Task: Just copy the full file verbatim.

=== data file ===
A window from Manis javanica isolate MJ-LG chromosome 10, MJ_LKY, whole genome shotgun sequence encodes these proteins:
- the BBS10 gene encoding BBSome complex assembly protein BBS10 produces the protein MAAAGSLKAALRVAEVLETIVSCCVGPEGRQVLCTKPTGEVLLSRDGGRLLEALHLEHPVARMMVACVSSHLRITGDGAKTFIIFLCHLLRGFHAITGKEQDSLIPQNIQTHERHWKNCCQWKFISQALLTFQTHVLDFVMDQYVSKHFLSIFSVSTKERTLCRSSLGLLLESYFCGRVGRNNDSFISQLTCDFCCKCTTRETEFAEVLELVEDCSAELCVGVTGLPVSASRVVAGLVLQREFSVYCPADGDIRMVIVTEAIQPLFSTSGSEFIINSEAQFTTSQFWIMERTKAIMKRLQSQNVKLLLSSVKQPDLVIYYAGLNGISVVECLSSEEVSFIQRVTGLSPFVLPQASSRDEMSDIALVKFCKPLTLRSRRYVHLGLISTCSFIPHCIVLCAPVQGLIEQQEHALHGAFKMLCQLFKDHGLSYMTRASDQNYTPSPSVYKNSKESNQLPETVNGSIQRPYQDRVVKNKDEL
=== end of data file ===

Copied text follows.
A window from Manis javanica isolate MJ-LG chromosome 10, MJ_LKY, whole genome shotgun sequence encodes these proteins:
- the BBS10 gene encoding BBSome complex assembly protein BBS10 produces the protein MAAAGSLKAALRVAEVLETIVSCCVGPEGRQVLCTKPTGEVLLSRDGGRLLEALHLEHPVARMMVACVSSHLRITGDGAKTFIIFLCHLLRGFHAITGKEQDSLIPQNIQTHERHWKNCCQWKFISQALLTFQTHVLDFVMDQYVSKHFLSIFSVSTKERTLCRSSLGLLLESYFCGRVGRNNDSFISQLTCDFCCKCTTRETEFAEVLELVEDCSAELCVGVTGLPVSASRVVAGLVLQREFSVYCPADGDIRMVIVTEAIQPLFSTSGSEFIINSEAQFTTSQFWIMERTKAIMKRLQSQNVKLLLSSVKQPDLVIYYAGLNGISVVECLSSEEVSFIQRVTGLSPFVLPQASSRDEMSDIALVKFCKPLTLRSRRYVHLGLISTCSFIPHCIVLCAPVQGLIEQQEHALHGAFKMLCQLFKDHGLSYMTRASDQNYTPSPSVYKNSKESNQLPETVNGSIQRPYQDRVVKNKDEL